Thanks Noel. Have really enjoyed looking through all the posts and have recalled many things that I Hadn't thought about in years.
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11-Feb-2012, 12:05 PM
Post: #38
 
quote:

Originally posted by noel

Belated welcome to the forum Chris.


Thought the statement by the chemistry teacher was brilliant. You could just imagine him flouncing out with his mortar board and gown. SUPERB !!!
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11-Feb-2012, 12:08 PM
Post: #39
 
quote:

Originally posted by Jellybaby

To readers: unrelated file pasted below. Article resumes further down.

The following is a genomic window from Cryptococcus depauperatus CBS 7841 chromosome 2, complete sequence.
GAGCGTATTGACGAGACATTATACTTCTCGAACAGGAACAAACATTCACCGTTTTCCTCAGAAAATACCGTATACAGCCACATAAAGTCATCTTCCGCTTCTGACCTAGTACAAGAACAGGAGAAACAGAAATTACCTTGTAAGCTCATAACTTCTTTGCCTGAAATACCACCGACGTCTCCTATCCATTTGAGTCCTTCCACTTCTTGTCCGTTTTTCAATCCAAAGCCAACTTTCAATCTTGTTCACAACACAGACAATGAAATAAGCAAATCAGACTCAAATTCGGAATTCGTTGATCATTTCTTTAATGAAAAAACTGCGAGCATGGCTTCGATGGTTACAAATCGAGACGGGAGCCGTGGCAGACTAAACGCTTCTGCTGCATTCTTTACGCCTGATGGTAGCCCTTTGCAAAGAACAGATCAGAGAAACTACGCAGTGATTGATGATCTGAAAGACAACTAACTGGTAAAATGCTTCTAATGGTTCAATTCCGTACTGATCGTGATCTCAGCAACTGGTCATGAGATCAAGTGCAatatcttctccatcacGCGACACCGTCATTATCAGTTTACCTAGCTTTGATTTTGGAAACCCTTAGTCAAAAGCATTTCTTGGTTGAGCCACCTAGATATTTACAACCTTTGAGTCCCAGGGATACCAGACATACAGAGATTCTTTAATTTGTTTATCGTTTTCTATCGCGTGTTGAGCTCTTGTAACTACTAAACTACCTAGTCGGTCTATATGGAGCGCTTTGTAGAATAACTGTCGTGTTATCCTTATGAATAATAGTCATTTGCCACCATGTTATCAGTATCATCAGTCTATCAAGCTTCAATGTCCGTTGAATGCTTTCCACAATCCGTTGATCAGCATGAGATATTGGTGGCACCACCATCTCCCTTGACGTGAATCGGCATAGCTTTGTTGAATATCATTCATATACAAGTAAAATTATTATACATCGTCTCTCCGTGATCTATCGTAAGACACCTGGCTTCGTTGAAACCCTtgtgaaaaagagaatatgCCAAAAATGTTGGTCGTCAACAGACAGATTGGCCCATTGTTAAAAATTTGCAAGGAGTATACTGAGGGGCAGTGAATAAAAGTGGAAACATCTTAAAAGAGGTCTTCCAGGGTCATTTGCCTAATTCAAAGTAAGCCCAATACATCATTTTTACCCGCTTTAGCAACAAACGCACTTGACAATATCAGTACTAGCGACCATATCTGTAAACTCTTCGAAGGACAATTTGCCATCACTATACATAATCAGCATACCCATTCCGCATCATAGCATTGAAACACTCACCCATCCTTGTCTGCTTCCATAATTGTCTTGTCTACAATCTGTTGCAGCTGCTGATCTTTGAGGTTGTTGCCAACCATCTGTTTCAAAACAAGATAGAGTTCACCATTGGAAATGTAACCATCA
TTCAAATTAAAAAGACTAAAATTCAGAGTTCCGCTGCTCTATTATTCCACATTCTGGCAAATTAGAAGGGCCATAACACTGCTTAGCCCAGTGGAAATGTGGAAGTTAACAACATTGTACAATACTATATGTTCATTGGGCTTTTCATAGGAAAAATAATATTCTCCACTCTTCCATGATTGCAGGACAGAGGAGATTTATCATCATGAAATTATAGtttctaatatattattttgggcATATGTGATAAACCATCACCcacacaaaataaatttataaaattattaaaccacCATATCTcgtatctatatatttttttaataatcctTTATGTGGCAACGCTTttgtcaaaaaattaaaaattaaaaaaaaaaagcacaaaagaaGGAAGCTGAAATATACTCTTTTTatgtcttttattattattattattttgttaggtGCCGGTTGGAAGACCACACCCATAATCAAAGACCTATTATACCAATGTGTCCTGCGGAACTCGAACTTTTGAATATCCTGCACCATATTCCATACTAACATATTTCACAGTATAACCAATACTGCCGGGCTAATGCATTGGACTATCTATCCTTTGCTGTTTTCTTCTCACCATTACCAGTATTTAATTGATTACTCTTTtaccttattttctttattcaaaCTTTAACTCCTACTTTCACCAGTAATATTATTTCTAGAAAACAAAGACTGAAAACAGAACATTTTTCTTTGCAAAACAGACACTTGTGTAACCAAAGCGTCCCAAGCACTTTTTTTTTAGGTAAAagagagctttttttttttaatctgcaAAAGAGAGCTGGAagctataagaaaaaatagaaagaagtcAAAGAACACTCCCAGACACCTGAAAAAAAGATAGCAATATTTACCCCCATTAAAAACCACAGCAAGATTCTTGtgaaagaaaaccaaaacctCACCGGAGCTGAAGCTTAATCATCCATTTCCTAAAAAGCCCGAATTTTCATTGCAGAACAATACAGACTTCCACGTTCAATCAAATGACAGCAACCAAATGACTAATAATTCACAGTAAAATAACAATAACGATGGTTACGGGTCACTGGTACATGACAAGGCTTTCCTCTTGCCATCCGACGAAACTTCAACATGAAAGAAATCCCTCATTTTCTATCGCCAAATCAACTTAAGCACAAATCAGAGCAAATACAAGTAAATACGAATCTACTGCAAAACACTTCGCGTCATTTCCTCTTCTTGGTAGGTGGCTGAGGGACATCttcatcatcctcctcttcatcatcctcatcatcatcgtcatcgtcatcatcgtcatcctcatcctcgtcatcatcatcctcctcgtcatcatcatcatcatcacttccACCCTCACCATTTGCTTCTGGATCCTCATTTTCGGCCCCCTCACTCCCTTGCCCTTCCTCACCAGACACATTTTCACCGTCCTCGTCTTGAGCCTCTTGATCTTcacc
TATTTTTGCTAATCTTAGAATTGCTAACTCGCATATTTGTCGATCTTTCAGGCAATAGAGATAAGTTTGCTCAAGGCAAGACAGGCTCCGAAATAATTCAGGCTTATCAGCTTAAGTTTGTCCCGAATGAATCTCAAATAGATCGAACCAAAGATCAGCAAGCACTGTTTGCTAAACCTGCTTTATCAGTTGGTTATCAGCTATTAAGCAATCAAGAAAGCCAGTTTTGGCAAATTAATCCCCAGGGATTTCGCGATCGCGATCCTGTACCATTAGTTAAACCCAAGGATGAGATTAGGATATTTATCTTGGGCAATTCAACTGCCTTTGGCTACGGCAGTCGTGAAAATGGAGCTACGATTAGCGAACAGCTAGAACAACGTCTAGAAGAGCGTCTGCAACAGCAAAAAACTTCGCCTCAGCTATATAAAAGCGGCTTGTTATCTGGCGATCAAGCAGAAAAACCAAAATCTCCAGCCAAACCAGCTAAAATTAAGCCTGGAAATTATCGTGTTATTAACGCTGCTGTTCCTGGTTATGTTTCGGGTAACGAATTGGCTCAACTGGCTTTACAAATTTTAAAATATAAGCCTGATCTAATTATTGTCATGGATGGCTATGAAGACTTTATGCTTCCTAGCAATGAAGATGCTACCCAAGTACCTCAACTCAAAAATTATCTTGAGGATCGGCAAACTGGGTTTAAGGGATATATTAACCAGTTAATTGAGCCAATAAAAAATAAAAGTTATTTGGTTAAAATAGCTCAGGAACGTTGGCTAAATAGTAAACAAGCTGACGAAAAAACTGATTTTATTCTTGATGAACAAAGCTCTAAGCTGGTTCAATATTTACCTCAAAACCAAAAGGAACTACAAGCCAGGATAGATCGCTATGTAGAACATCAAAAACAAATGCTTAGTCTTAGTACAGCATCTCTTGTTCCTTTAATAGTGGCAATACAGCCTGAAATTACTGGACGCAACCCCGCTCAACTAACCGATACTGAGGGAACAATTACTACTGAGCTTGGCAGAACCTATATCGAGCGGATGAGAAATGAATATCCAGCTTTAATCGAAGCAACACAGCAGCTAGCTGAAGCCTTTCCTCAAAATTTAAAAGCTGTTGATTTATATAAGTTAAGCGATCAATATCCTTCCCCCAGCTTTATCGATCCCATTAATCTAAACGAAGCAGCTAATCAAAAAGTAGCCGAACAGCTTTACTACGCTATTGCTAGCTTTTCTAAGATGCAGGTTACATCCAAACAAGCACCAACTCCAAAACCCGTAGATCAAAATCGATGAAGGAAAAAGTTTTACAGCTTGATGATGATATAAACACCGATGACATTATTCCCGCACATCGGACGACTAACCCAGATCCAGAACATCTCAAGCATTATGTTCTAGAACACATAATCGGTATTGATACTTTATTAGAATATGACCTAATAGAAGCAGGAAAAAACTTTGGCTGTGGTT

Yes thats right, you would have been in the year above me. I was ther 66 to 70 and had Mrs Jeptha, Miss Rawlinson, Mr Young and Miss Wayne. For the 4th year trip we went to Torquay. I remember with great affection Mr Grey the caretaker and Mrs Deacon a dinner lady.

Check this out. I revisit regularly.... http://www.woodlea.lancsngfl.ac.uk/index...egory_id=7


I've found 2 of my class photos on there and maybe a third but I'm having trouble convincing myself its the right one
Could you please tell me how to access thee Woodlea photo gallery . I have tried but always have been told that I need a password and to contact them for further information.


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11-Feb-2012, 12:10 PM
Post: #40
 
quote:

Originally posted by yhawkins

I went to the Isle of Man in my 4th year.


I too went to tThe Isle of Man in my 4th year. I can remember climbing Bradda Head twice during the week. We stayed in Port Erin. 1972